History Of Tea

History Of Tea


Tea’s origin story is infused with a blend of myth and fact and coloured by ancient concepts of spirituality and philosophy.

According to Chinese legend, the history of tea began in 2737 B.C.E. when the Emperor Shen Nong, a skilled ruler and scientist, accidentally discovered tea. While boiling water in his garden, a leaf from an overhanging tea plant made its way to the boiling pot. The emperor tasted the infusion and loved it so much that he started researching it more. During his research, he found all about the medicinal properties of tea and how to grow it best.

Indian history attributes the discovery of tea to Prince Bodhi-Dharma, an Indian saint who founded the Zen school of Buddhism. In the year 520, he left India to preach Buddhism in China. To prove some Zen principles, he vowed to meditate for nine years without sleep. It is said that towards the end of his meditation, he fell asleep. Upon awaking, he was so distraught that he cut off his eyelids, and threw them to the ground. Legend has it that a tea plant sprung up on the spot to sanctify his sacrifice.

Now we are not sure that it was the Chinese emperor who gave us the astounding beverage or it was the sacrifice of Prince Bodhi-Dharma that led to the formation of the favourite drink of India.


Whatever the legend, tracing tea’s original roots proves difficult. The tea plant probably originated in regions around southwest China, Tibet, and Northern India. Chinese traders may have travelled throughout these regions often and encountered people chewing tea leaves for medicinal purposes.

During the Tang dynasty, a Buddhist monk, Lu Yu (733-804) composed the Ch’a Ching or Classic of Tea treatise. He described types of tea, its uses, as well as the preparation and benefits of drinking it. More importantly, he imbued the writings with a spiritual aesthetic that reflected Buddhist, Taoist, and Confucian religious thoughts of the time. These teachings were centred around a traditional tea ceremony, which served as a metaphor for expressing the harmony and simplicity that not only ordered but also streamed throughout the entire universe.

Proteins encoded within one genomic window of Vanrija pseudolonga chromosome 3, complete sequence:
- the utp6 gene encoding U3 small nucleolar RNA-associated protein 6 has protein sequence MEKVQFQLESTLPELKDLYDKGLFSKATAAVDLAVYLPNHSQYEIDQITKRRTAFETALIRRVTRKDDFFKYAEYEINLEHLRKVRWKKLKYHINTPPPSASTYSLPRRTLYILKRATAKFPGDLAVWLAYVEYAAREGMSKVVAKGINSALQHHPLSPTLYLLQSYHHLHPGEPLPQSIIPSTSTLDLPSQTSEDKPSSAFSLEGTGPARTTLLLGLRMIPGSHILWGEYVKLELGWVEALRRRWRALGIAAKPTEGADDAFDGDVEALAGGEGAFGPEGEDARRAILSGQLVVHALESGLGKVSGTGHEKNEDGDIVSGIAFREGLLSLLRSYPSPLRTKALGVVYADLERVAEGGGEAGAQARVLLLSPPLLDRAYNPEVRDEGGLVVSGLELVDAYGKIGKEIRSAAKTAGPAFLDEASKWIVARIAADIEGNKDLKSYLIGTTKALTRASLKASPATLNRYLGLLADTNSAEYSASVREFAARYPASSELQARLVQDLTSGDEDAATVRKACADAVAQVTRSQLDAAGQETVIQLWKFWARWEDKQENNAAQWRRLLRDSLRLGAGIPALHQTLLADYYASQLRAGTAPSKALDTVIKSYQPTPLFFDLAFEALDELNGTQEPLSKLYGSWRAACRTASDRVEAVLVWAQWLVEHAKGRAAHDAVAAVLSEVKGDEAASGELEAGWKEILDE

The centuries that followed became known as the romantic age of tea. Led by the Sung dynasty (960-1280 AD.), poetry and artistic references to tea abounded. During this period, Chinese culture significantly influenced and impacted art, politics, and religion in the Far East.


The first tea to make its way to the taste buds of people is GREEN TEA. First discovered by a Chinese emperor by mistake in the 15th century, green tea has become a part of the staple diet of people of China. As the green tea is high in antioxidants its medicinal properties are high as well. The world has accepted green tea as a great beverage for health and the infusion is loved by many.


Green tea enjoyed the privilege of being the only tea available for over 200 years, until one day the leaves of the tea were laid out in the sun for a longer period due to an unscheduled camping trip. The tea leaves got decolourized, and when they were used to make tea, it gave rise to a completely new infusion which came to be known as the black tea. Black tea contains a lot more caffeine than green tea and packs several health benefits which led to the major rise in its popularity in the mid-17th century.


Green tea and black tea are very popular and account for a lot of sales of tea worldwide. In India, tea is not just a beverage that is served hot and cold but it is an emotion when the people here listen to the word, “chai” a different kind of feeling just takes over them. The chai that we drink today was made first during the 1830s when the British bought tea to India to break the monopoly of China’s trade. The popularity of the Indian Chai grew rapidly as in 1870 only 10 per cent of people in Britain were consuming Indian chai, while it rose to 90 per cent by the year 1900.


Olive leaves and olive leaves extract has been used to cure diseases long before green tea was invented and up until recently, that’s all how olive leaves were used. This all changed when Oliria stepped in the world of tea with its world’s first processed olive herbal tea. Olive herbal tea contains a lot more antioxidants than green tea, this means that it has a lot more beneficial for health than green tea. Oliria olive tea comes in a variety of different flavours which range from basil olive, rose olive, lemongrass olive, and mint olive. Olive tea is good for your heart and your body which makes it the best tea for your health. You can order your very own pack of olive tea from www.oliria.in

The journey of tea has been very intriguing from the very start and its root are still not confirmed but what is confirmed is its health benefits and taste which has always been exceptionally well. Over time new varieties of tea have emerged each one being different from the other. Oliria olive leaf tea is the new tea added in the block and its popularity is on the rise, because of its amazing taste and a lot of health benefits that are packed within it.

We love the journey of tea and what all it has brought it and we are excited what its future holds.

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